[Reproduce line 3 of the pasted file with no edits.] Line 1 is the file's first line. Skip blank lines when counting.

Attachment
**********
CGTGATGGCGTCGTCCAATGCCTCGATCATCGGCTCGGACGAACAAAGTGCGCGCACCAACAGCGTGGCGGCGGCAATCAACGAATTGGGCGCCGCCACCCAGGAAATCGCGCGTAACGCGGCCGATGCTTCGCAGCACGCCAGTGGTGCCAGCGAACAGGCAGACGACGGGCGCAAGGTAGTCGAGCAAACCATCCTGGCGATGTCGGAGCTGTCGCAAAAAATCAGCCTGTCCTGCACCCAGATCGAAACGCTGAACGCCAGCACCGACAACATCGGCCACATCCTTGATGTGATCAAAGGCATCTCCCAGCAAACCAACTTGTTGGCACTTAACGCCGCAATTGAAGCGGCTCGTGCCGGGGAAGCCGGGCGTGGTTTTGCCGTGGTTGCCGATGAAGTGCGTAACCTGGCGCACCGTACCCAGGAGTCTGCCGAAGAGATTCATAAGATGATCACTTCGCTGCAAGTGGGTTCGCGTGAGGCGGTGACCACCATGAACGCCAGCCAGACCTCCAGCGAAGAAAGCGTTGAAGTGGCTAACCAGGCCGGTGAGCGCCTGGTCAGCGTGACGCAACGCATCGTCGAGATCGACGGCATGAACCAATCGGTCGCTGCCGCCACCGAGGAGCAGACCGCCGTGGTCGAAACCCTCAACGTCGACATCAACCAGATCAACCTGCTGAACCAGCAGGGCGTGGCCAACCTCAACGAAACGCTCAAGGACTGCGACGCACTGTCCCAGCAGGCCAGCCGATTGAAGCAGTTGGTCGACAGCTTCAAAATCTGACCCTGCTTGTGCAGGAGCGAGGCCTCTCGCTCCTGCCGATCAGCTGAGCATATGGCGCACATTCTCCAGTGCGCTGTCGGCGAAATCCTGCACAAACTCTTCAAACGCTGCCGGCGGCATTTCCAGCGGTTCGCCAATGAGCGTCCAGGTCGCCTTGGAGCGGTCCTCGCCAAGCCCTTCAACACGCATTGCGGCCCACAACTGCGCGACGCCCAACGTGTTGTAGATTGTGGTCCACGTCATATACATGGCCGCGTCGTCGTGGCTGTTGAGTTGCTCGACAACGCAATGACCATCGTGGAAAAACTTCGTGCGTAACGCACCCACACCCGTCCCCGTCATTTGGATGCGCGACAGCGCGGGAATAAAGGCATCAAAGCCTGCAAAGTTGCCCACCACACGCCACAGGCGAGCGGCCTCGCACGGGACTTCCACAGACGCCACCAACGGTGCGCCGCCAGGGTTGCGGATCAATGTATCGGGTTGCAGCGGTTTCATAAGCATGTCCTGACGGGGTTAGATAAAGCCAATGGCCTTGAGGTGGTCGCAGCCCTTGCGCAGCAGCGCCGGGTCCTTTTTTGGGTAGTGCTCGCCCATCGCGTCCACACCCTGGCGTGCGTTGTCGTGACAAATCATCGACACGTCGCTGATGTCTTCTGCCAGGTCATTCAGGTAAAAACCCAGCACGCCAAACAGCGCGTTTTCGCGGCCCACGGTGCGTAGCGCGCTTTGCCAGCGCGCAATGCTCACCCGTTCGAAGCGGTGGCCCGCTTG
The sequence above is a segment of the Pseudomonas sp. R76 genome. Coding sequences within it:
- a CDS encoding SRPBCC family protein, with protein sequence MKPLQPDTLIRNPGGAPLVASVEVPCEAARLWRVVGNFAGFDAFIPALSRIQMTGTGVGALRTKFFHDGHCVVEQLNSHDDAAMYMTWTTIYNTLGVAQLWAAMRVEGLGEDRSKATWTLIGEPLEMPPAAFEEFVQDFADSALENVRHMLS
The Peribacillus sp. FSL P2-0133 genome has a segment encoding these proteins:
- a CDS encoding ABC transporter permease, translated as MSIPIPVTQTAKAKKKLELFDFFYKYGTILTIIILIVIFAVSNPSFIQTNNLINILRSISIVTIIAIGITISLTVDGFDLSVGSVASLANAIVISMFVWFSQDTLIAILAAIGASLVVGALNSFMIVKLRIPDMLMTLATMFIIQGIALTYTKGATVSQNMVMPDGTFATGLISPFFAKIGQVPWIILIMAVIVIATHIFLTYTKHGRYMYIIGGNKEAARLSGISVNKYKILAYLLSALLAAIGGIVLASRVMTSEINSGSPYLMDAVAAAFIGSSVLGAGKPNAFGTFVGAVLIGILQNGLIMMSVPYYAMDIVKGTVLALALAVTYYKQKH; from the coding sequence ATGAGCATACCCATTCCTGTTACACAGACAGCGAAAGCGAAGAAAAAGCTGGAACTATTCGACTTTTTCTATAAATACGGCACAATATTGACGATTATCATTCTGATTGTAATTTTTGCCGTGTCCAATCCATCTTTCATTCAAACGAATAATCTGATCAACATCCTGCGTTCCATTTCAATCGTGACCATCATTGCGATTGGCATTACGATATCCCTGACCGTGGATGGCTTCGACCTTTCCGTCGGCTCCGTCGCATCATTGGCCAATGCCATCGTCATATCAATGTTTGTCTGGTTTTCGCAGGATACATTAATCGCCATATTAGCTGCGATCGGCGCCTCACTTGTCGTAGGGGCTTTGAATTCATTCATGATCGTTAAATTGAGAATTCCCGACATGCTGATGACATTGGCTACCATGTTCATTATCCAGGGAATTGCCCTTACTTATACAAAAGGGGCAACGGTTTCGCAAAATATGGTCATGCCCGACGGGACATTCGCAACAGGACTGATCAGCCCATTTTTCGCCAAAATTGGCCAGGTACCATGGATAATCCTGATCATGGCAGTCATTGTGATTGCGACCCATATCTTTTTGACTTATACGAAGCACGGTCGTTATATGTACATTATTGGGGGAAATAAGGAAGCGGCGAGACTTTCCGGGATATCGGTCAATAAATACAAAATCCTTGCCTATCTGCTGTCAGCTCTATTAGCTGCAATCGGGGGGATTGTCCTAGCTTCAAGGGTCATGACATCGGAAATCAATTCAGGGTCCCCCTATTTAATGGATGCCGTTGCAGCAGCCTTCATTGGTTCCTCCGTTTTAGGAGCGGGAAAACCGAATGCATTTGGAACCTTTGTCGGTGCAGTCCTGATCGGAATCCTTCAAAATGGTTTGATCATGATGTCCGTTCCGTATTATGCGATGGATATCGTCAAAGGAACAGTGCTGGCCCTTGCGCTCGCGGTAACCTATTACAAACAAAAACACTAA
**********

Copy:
- a CDS encoding SRPBCC family protein, with protein sequence MKPLQPDTLIRNPGGAPLVASVEVPCEAARLWRVVGNFAGFDAFIPALSRIQMTGTGVGALRTKFFHDGHCVVEQLNSHDDAAMYMTWTTIYNTLGVAQLWAAMRVEGLGEDRSKATWTLIGEPLEMPPAAFEEFVQDFADSALENVRHMLS